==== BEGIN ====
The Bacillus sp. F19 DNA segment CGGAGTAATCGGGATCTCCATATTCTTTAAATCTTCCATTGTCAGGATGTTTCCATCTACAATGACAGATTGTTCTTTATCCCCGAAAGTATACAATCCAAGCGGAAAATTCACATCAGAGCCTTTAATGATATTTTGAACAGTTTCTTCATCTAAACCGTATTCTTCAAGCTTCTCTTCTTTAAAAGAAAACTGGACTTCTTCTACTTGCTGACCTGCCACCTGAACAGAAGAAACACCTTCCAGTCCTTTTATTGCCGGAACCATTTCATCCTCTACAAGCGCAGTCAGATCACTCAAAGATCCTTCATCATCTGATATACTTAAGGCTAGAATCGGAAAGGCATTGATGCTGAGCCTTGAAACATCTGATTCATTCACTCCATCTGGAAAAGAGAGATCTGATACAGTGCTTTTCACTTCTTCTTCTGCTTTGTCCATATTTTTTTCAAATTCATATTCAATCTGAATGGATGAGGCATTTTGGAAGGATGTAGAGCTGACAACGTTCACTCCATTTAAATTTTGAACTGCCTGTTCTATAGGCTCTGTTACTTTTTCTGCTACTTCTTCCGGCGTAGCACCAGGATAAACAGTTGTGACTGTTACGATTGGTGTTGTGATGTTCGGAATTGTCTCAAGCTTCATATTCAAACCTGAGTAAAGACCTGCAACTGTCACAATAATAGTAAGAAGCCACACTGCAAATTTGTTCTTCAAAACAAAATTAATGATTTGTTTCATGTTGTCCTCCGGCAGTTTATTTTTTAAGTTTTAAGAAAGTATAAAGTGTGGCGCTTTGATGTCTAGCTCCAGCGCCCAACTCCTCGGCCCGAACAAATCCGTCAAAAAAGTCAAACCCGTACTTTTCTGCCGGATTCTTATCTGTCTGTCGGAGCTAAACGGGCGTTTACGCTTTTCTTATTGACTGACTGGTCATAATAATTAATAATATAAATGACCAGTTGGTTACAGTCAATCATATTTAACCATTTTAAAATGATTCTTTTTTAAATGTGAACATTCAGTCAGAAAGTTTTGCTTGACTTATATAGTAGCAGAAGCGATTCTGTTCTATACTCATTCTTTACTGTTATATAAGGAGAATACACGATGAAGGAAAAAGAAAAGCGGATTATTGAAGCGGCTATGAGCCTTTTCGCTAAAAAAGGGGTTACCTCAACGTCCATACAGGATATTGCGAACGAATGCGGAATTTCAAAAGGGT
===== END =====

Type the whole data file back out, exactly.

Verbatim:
The Bacillus sp. F19 DNA segment CGGAGTAATCGGGATCTCCATATTCTTTAAATCTTCCATTGTCAGGATGTTTCCATCTACAATGACAGATTGTTCTTTATCCCCGAAAGTATACAATCCAAGCGGAAAATTCACATCAGAGCCTTTAATGATATTTTGAACAGTTTCTTCATCTAAACCGTATTCTTCAAGCTTCTCTTCTTTAAAAGAAAACTGGACTTCTTCTACTTGCTGACCTGCCACCTGAACAGAAGAAACACCTTCCAGTCCTTTTATTGCCGGAACCATTTCATCCTCTACAAGCGCAGTCAGATCACTCAAAGATCCTTCATCATCTGATATACTTAAGGCTAGAATCGGAAAGGCATTGATGCTGAGCCTTGAAACATCTGATTCATTCACTCCATCTGGAAAAGAGAGATCTGATACAGTGCTTTTCACTTCTTCTTCTGCTTTGTCCATATTTTTTTCAAATTCATATTCAATCTGAATGGATGAGGCATTTTGGAAGGATGTAGAGCTGACAACGTTCACTCCATTTAAATTTTGAACTGCCTGTTCTATAGGCTCTGTTACTTTTTCTGCTACTTCTTCCGGCGTAGCACCAGGATAAACAGTTGTGACTGTTACGATTGGTGTTGTGATGTTCGGAATTGTCTCAAGCTTCATATTCAAACCTGAGTAAAGACCTGCAACTGTCACAATAATAGTAAGAAGCCACACTGCAAATTTGTTCTTCAAAACAAAATTAATGATTTGTTTCATGTTGTCCTCCGGCAGTTTATTTTTTAAGTTTTAAGAAAGTATAAAGTGTGGCGCTTTGATGTCTAGCTCCAGCGCCCAACTCCTCGGCCCGAACAAATCCGTCAAAAAAGTCAAACCCGTACTTTTCTGCCGGATTCTTATCTGTCTGTCGGAGCTAAACGGGCGTTTACGCTTTTCTTATTGACTGACTGGTCATAATAATTAATAATATAAATGACCAGTTGGTTACAGTCAATCATATTTAACCATTTTAAAATGATTCTTTTTTAAATGTGAACATTCAGTCAGAAAGTTTTGCTTGACTTATATAGTAGCAGAAGCGATTCTGTTCTATACTCATTCTTTACTGTTATATAAGGAGAATACACGATGAAGGAAAAAGAAAAGCGGATTATTGAAGCGGCTATGAGCCTTTTCGCTAAAAAAGGGGTTACCTCAACGTCCATACAGGATATTGCGAACGAATGCGGAATTTCAAAAGGGT